The National Law Review notes that the real estate industry may be an ideal target for cyber attacks because “Real estate transactions contain significant amounts of personal information, including, but not limited to, financial data, Social Security numbers, driver’s license numbers, passports numbers, insurance information, and passwords.”
The publication explains that real estate organizations and businesses need to create a plan as to how they will handle a breach. When creating an “Incident Response Plan,” the publication explains that real estate organizations should:
- Have both an internal and external team prepared to respond. Per the Law Review, internal teams typically would include IT teams, executives, human resources, etc. External teams would include attorneys, public relations teams, investigators, etc.
- Secure insurance coverage that protects against data breaches. The cost of breaches can be high.
- Understand and identify all legal issues that could impact how the company responds. The Law Review states that this could include contractual obligations, too.
Typically, real estate professionals are aligned with a broker. Talk to your broker about what tools are in place to handle a data breach and what tools you might need to have in place while working from home.
Resources from the National Association of REALTORS®
The National Association of REALTORS® explains that “The REALTOR® code of Ethics and Standards of Practice explicitly acknowledge a REALTOR’s® obligation to preserve the confidentiality of personal information provided by clients in the course of any agency or non-agency relationship—both during and after the termination of these business relationships.” To help REALTORS® navigate the world of cybersecurity, NAR provides a wealth of resources, including a Cybersecurity Checklist and a Data Security and Privacy Toolkit.
Some of NAR’s recommendations include:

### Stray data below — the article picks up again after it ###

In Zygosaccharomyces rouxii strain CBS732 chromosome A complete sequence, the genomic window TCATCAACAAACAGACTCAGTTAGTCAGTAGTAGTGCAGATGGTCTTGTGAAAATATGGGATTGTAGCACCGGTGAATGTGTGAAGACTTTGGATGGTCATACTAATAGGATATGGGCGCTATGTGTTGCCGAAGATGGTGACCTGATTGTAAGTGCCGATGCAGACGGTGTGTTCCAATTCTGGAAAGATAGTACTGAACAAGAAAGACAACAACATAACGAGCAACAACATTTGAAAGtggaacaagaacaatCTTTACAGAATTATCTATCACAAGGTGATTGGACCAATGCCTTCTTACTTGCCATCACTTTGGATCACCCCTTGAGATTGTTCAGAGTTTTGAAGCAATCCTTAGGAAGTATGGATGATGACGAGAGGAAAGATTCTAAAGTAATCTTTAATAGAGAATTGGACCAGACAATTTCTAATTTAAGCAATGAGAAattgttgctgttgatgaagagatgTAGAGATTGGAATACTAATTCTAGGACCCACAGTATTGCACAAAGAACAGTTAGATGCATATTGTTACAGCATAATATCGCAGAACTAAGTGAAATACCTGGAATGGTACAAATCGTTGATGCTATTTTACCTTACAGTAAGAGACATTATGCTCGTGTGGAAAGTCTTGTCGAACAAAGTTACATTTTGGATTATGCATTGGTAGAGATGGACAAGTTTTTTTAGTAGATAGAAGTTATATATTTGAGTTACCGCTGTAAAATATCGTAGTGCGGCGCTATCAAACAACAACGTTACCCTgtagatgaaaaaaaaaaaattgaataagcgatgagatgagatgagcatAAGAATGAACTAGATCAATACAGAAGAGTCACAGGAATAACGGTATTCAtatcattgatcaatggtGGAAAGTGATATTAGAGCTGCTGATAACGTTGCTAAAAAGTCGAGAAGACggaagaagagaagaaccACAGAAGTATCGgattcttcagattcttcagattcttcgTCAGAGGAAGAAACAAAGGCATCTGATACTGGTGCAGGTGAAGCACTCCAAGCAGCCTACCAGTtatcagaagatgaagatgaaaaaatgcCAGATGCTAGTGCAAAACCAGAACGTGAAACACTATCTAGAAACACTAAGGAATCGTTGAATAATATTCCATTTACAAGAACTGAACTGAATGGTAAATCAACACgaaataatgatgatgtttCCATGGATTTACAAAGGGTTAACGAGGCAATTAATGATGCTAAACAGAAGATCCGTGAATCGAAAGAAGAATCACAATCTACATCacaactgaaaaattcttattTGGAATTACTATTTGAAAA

- Maintaining inbox folders and archive important emails (in a safe place)
- Choosing more complicated passwords (nothing too short or basic)
- Using unique passwords for each account
- Staying away from unprotected wi-fi…use secure wireless networks.
- Keeping antivirus software updated
- Backing up files and keeping them somewhere safe
- In addition, NAR provides videos about how to prevent cybercrime during Covid-19 and cybersecurity best practices during the pandemic.
During the pandemic, many professionals utilized teleconferencing software to meet virtually and keep business moving. Unfortunately, even virtual meetings could be hacked; teachers sometimes reported having virtual class sessions invaded by individuals who were not students.
Per The Tech Times, some hackers ‘zoombombed’ meetings; this tactic, the publication explained, wasn’t about stealing any data. Instead, zoombombers dropped into meetings uninvited sometimes to annoy or harass or simply as a kind of prank.
However, The Tech Times noted that attacks on teleconferencing can be more involved, with account passwords or credentials being shared on the web.
When using Zoom or any conferencing platform, make sure to download the most recent updates. Don’t ever share meeting information with anyone who isn’t invited. And, of course, run antivirus software regularly to check for viruses or other malware (and keep the antivirus software updated).
While many professionals continue to work from home during the pandemic, those who work from home on personal computers and private internet connections should be diligent about cybersecurity. Real estate professionals can visit the National Board of REALTORS® for more resources on how to keep data safe during Covid and find recommendations for cybersecurity. Most everyone working from home should be aware of phishing schemes; don’t download or click on any attachment from an unfamiliar sender or open anything that seems suspicious.
Hovering the mouse over the sender’s name can reveal that the sender is spoofing a familiar contact. Keep all antivirus software updated and reach out to your broker for any additional help or guidance.